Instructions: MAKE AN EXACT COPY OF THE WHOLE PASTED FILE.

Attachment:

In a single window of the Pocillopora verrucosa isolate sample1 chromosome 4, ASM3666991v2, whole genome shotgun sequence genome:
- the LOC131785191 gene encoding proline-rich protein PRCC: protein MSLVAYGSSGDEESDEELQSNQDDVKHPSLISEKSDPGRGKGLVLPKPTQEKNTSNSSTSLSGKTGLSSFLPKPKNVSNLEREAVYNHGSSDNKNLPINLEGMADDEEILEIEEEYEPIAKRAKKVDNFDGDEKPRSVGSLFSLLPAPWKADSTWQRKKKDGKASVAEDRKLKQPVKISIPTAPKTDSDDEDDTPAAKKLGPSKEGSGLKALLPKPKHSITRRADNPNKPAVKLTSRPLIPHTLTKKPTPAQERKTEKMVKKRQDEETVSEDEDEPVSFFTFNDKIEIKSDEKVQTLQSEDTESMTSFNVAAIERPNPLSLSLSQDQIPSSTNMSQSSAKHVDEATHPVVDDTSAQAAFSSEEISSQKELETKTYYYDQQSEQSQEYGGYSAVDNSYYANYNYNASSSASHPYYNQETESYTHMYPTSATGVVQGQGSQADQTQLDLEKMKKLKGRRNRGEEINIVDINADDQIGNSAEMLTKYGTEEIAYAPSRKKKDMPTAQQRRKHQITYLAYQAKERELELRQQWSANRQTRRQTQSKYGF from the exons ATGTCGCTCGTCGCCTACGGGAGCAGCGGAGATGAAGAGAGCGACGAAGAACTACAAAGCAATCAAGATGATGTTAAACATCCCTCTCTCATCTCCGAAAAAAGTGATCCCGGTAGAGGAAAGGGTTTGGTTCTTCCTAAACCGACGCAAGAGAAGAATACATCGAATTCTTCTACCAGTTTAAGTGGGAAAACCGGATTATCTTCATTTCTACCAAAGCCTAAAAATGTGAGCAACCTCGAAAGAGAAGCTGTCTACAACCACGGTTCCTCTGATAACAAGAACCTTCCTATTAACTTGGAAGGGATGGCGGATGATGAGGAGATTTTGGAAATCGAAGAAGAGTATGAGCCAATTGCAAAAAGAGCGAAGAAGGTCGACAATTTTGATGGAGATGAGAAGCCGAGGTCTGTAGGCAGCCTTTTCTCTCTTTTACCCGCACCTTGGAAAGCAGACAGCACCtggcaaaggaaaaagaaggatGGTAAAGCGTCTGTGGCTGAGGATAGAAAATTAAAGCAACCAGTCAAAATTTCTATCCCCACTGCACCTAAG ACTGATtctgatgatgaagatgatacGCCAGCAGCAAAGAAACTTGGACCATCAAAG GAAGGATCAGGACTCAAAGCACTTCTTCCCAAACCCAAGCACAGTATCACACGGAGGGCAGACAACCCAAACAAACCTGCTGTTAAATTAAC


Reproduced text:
In a single window of the Pocillopora verrucosa isolate sample1 chromosome 4, ASM3666991v2, whole genome shotgun sequence genome:
- the LOC131785191 gene encoding proline-rich protein PRCC: protein MSLVAYGSSGDEESDEELQSNQDDVKHPSLISEKSDPGRGKGLVLPKPTQEKNTSNSSTSLSGKTGLSSFLPKPKNVSNLEREAVYNHGSSDNKNLPINLEGMADDEEILEIEEEYEPIAKRAKKVDNFDGDEKPRSVGSLFSLLPAPWKADSTWQRKKKDGKASVAEDRKLKQPVKISIPTAPKTDSDDEDDTPAAKKLGPSKEGSGLKALLPKPKHSITRRADNPNKPAVKLTSRPLIPHTLTKKPTPAQERKTEKMVKKRQDEETVSEDEDEPVSFFTFNDKIEIKSDEKVQTLQSEDTESMTSFNVAAIERPNPLSLSLSQDQIPSSTNMSQSSAKHVDEATHPVVDDTSAQAAFSSEEISSQKELETKTYYYDQQSEQSQEYGGYSAVDNSYYANYNYNASSSASHPYYNQETESYTHMYPTSATGVVQGQGSQADQTQLDLEKMKKLKGRRNRGEEINIVDINADDQIGNSAEMLTKYGTEEIAYAPSRKKKDMPTAQQRRKHQITYLAYQAKERELELRQQWSANRQTRRQTQSKYGF from the exons ATGTCGCTCGTCGCCTACGGGAGCAGCGGAGATGAAGAGAGCGACGAAGAACTACAAAGCAATCAAGATGATGTTAAACATCCCTCTCTCATCTCCGAAAAAAGTGATCCCGGTAGAGGAAAGGGTTTGGTTCTTCCTAAACCGACGCAAGAGAAGAATACATCGAATTCTTCTACCAGTTTAAGTGGGAAAACCGGATTATCTTCATTTCTACCAAAGCCTAAAAATGTGAGCAACCTCGAAAGAGAAGCTGTCTACAACCACGGTTCCTCTGATAACAAGAACCTTCCTATTAACTTGGAAGGGATGGCGGATGATGAGGAGATTTTGGAAATCGAAGAAGAGTATGAGCCAATTGCAAAAAGAGCGAAGAAGGTCGACAATTTTGATGGAGATGAGAAGCCGAGGTCTGTAGGCAGCCTTTTCTCTCTTTTACCCGCACCTTGGAAAGCAGACAGCACCtggcaaaggaaaaagaaggatGGTAAAGCGTCTGTGGCTGAGGATAGAAAATTAAAGCAACCAGTCAAAATTTCTATCCCCACTGCACCTAAG ACTGATtctgatgatgaagatgatacGCCAGCAGCAAAGAAACTTGGACCATCAAAG GAAGGATCAGGACTCAAAGCACTTCTTCCCAAACCCAAGCACAGTATCACACGGAGGGCAGACAACCCAAACAAACCTGCTGTTAAATTAAC